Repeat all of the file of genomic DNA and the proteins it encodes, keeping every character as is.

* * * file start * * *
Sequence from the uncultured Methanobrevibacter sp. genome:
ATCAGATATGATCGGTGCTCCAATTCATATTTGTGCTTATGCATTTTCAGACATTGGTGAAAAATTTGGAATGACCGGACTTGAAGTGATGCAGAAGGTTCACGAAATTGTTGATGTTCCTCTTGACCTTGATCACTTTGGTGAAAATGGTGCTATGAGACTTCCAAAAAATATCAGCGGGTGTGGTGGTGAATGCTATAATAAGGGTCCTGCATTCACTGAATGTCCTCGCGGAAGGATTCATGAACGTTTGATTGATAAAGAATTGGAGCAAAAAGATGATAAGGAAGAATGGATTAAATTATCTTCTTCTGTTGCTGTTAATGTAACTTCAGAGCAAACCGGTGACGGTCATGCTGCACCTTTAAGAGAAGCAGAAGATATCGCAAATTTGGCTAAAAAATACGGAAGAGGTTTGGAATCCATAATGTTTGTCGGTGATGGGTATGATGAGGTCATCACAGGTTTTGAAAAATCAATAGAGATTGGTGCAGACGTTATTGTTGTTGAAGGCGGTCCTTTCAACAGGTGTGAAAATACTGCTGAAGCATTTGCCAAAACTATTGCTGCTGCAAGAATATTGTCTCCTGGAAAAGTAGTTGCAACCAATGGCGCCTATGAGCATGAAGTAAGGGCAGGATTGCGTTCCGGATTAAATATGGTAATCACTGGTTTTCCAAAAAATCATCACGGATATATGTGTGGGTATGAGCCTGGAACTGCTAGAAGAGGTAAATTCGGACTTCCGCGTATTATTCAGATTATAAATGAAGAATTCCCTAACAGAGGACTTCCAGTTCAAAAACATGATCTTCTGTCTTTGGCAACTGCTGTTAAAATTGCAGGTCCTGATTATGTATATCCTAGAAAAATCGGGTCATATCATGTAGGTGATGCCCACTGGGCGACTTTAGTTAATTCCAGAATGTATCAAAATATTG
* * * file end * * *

Sequence from the uncultured Methanobrevibacter sp. genome:
ATCAGATATGATCGGTGCTCCAATTCATATTTGTGCTTATGCATTTTCAGACATTGGTGAAAAATTTGGAATGACCGGACTTGAAGTGATGCAGAAGGTTCACGAAATTGTTGATGTTCCTCTTGACCTTGATCACTTTGGTGAAAATGGTGCTATGAGACTTCCAAAAAATATCAGCGGGTGTGGTGGTGAATGCTATAATAAGGGTCCTGCATTCACTGAATGTCCTCGCGGAAGGATTCATGAACGTTTGATTGATAAAGAATTGGAGCAAAAAGATGATAAGGAAGAATGGATTAAATTATCTTCTTCTGTTGCTGTTAATGTAACTTCAGAGCAAACCGGTGACGGTCATGCTGCACCTTTAAGAGAAGCAGAAGATATCGCAAATTTGGCTAAAAAATACGGAAGAGGTTTGGAATCCATAATGTTTGTCGGTGATGGGTATGATGAGGTCATCACAGGTTTTGAAAAATCAATAGAGATTGGTGCAGACGTTATTGTTGTTGAAGGCGGTCCTTTCAACAGGTGTGAAAATACTGCTGAAGCATTTGCCAAAACTATTGCTGCTGCAAGAATATTGTCTCCTGGAAAAGTAGTTGCAACCAATGGCGCCTATGAGCATGAAGTAAGGGCAGGATTGCGTTCCGGATTAAATATGGTAATCACTGGTTTTCCAAAAAATCATCACGGATATATGTGTGGGTATGAGCCTGGAACTGCTAGAAGAGGTAAATTCGGACTTCCGCGTATTATTCAGATTATAAATGAAGAATTCCCTAACAGAGGACTTCCAGTTCAAAAACATGATCTTCTGTCTTTGGCAACTGCTGTTAAAATTGCAGGTCCTGATTATGTATATCCTAGAAAAATCGGGTCATATCATGTAGGTGATGCCCACTGGGCGACTTTAGTTAATTCCAGAATGTATCAAAATATTG